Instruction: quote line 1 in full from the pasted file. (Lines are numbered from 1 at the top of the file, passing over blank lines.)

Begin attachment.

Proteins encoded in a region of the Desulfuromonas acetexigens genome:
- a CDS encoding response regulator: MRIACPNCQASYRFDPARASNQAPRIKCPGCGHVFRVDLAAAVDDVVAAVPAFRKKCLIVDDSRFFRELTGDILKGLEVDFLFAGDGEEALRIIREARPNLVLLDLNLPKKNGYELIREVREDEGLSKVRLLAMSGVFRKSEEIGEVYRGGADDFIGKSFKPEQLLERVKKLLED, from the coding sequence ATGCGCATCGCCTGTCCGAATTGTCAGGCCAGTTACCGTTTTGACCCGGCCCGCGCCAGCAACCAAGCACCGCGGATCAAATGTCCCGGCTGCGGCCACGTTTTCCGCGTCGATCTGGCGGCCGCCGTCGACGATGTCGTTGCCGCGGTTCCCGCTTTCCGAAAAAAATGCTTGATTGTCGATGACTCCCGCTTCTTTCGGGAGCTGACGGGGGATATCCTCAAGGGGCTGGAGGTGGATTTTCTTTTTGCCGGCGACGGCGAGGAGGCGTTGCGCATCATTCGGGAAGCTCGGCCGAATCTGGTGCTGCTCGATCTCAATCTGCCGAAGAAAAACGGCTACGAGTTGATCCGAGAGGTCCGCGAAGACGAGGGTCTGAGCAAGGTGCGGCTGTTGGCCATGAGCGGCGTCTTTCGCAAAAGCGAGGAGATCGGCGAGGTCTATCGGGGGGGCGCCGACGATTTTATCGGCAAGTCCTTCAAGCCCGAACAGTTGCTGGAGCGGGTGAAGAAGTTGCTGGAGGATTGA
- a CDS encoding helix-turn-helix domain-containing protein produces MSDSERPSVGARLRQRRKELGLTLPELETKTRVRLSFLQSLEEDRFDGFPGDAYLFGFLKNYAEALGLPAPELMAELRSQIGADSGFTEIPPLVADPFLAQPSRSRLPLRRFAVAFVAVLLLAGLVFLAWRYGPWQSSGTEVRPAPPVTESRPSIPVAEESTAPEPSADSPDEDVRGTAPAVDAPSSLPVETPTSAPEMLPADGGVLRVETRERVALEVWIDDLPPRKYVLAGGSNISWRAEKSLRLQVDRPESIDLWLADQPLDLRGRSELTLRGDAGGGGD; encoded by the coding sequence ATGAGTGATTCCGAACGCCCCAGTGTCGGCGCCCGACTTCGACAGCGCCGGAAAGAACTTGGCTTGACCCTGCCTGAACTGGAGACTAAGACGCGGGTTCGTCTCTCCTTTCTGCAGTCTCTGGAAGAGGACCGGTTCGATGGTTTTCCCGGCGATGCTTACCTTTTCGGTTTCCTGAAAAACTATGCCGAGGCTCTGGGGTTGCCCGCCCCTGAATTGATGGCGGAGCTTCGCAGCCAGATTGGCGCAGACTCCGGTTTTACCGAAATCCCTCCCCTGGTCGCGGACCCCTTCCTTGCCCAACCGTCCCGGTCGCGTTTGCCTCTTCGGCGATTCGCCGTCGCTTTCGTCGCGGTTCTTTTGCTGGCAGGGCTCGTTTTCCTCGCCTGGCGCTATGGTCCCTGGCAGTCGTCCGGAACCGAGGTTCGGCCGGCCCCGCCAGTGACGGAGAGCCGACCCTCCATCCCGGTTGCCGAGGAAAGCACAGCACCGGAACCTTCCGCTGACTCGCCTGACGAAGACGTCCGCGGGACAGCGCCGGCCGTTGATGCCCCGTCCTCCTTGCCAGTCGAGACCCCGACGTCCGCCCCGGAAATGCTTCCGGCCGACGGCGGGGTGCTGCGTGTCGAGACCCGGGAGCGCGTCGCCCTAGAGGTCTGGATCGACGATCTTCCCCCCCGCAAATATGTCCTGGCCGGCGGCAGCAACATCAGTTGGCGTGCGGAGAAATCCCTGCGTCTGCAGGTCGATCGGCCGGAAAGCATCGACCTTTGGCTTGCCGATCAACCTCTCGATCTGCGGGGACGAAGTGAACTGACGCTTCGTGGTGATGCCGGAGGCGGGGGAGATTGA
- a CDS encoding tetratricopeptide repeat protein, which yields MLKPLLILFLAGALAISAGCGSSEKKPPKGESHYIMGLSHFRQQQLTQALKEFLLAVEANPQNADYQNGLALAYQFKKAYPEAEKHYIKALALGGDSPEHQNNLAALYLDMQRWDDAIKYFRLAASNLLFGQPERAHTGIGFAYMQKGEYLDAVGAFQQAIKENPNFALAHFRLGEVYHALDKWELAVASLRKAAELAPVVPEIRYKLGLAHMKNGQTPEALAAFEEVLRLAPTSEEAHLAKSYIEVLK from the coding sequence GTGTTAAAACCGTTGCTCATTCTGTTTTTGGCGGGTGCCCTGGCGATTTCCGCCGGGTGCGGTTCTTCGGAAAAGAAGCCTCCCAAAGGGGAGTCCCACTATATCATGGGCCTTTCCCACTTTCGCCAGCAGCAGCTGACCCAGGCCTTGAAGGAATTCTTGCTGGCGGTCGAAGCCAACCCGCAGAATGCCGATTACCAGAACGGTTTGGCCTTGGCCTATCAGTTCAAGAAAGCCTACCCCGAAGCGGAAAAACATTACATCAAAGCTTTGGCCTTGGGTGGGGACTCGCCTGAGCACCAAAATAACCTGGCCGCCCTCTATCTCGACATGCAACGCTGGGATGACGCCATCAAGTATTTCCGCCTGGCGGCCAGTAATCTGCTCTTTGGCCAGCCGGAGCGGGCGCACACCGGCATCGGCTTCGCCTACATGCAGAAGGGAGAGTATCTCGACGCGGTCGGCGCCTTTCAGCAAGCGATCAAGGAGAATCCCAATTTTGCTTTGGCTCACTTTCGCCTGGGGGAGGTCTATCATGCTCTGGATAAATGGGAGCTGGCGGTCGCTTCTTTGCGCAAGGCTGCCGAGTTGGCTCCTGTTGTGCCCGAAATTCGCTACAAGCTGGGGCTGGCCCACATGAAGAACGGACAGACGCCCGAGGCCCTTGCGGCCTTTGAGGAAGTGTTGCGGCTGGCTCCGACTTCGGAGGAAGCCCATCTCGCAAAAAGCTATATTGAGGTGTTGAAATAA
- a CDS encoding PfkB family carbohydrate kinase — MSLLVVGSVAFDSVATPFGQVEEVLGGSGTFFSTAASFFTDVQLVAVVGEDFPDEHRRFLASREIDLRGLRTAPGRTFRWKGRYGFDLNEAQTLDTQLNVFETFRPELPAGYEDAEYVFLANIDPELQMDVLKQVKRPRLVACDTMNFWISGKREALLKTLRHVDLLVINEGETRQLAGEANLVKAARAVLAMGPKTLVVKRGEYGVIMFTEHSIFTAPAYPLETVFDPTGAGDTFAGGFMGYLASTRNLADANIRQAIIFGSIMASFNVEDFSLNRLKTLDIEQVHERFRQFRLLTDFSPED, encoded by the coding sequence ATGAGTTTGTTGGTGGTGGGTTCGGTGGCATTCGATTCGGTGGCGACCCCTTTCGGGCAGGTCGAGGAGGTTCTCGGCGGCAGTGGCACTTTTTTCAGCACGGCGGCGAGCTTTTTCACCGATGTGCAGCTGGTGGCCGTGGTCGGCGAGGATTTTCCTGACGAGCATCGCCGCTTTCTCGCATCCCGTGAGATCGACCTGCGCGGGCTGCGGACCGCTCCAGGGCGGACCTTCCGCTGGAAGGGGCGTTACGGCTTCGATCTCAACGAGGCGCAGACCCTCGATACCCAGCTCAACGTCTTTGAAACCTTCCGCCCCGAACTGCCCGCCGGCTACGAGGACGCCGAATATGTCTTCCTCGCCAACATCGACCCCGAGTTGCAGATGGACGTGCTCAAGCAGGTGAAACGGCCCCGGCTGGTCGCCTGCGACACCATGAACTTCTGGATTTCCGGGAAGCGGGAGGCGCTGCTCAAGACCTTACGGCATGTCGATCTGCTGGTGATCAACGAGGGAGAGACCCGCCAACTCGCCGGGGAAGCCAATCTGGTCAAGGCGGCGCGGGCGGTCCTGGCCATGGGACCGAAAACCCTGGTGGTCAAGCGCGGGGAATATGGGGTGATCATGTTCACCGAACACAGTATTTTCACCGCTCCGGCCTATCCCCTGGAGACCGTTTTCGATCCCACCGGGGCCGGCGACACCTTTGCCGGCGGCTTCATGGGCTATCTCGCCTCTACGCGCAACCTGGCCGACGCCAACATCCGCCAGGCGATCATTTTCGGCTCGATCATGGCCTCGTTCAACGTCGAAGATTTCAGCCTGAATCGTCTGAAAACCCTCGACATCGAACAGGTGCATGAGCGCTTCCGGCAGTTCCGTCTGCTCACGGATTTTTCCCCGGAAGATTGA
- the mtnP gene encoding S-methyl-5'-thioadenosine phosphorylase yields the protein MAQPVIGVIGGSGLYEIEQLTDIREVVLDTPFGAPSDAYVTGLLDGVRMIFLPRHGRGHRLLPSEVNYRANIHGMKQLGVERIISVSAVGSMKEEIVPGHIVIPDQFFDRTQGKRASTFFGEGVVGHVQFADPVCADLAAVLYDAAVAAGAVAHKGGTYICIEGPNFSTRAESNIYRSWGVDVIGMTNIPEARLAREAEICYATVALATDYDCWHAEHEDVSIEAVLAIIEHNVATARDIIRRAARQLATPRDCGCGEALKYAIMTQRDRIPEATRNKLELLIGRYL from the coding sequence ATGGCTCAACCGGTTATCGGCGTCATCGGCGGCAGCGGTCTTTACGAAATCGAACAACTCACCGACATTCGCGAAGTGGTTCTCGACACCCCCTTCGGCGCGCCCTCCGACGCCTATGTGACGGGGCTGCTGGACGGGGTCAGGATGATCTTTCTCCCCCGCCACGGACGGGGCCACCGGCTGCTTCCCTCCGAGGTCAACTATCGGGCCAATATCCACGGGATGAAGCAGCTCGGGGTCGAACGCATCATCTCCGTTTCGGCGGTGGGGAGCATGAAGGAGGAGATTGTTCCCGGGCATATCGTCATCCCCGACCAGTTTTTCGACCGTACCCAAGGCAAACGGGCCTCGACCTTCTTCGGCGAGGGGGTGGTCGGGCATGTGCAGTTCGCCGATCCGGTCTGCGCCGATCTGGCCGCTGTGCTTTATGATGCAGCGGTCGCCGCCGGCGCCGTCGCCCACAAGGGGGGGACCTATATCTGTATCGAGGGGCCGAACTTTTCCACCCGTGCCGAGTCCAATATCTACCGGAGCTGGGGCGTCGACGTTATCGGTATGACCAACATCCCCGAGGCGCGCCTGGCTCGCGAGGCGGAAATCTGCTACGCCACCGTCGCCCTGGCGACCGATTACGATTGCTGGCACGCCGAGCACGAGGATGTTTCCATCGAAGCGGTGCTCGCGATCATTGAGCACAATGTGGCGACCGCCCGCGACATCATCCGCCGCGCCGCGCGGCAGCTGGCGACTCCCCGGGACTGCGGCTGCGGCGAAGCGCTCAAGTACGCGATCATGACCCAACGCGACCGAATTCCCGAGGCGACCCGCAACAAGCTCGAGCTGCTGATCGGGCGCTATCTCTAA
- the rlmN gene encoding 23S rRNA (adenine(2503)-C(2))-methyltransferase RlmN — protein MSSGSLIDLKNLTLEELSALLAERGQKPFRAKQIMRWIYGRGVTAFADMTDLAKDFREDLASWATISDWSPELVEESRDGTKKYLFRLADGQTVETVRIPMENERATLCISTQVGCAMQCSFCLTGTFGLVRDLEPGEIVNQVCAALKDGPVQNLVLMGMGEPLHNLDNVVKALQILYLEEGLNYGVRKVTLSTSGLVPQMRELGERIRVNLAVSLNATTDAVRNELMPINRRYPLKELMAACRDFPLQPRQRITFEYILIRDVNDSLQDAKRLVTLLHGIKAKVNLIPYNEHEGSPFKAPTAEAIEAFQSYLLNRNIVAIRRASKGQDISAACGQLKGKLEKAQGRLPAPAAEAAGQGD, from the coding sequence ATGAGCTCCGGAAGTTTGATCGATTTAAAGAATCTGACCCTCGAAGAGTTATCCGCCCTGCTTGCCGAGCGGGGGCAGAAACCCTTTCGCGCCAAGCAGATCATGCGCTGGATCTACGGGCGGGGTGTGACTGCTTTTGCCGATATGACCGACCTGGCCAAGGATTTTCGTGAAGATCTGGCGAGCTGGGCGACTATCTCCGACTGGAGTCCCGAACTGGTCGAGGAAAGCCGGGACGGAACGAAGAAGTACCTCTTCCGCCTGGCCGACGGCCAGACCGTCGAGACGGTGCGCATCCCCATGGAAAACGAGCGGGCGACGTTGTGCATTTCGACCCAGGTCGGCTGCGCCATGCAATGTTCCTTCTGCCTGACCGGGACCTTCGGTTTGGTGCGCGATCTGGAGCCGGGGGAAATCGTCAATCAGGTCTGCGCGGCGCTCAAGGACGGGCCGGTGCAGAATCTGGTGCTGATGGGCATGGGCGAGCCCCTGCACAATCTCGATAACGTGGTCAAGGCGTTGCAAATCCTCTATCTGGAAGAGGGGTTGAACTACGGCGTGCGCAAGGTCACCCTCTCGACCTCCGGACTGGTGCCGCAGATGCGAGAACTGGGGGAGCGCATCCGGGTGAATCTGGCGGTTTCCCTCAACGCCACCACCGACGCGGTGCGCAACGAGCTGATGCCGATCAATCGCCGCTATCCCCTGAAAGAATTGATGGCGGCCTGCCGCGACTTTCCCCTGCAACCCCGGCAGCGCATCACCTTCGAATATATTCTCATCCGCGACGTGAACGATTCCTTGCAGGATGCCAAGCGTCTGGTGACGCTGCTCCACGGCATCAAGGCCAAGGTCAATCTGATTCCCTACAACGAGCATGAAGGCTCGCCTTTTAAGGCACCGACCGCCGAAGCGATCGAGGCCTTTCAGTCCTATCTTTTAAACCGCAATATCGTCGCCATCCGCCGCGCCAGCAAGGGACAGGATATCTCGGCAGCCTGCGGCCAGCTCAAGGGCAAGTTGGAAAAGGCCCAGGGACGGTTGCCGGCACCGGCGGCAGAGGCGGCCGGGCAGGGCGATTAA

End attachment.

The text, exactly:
Proteins encoded in a region of the Desulfuromonas acetexigens genome: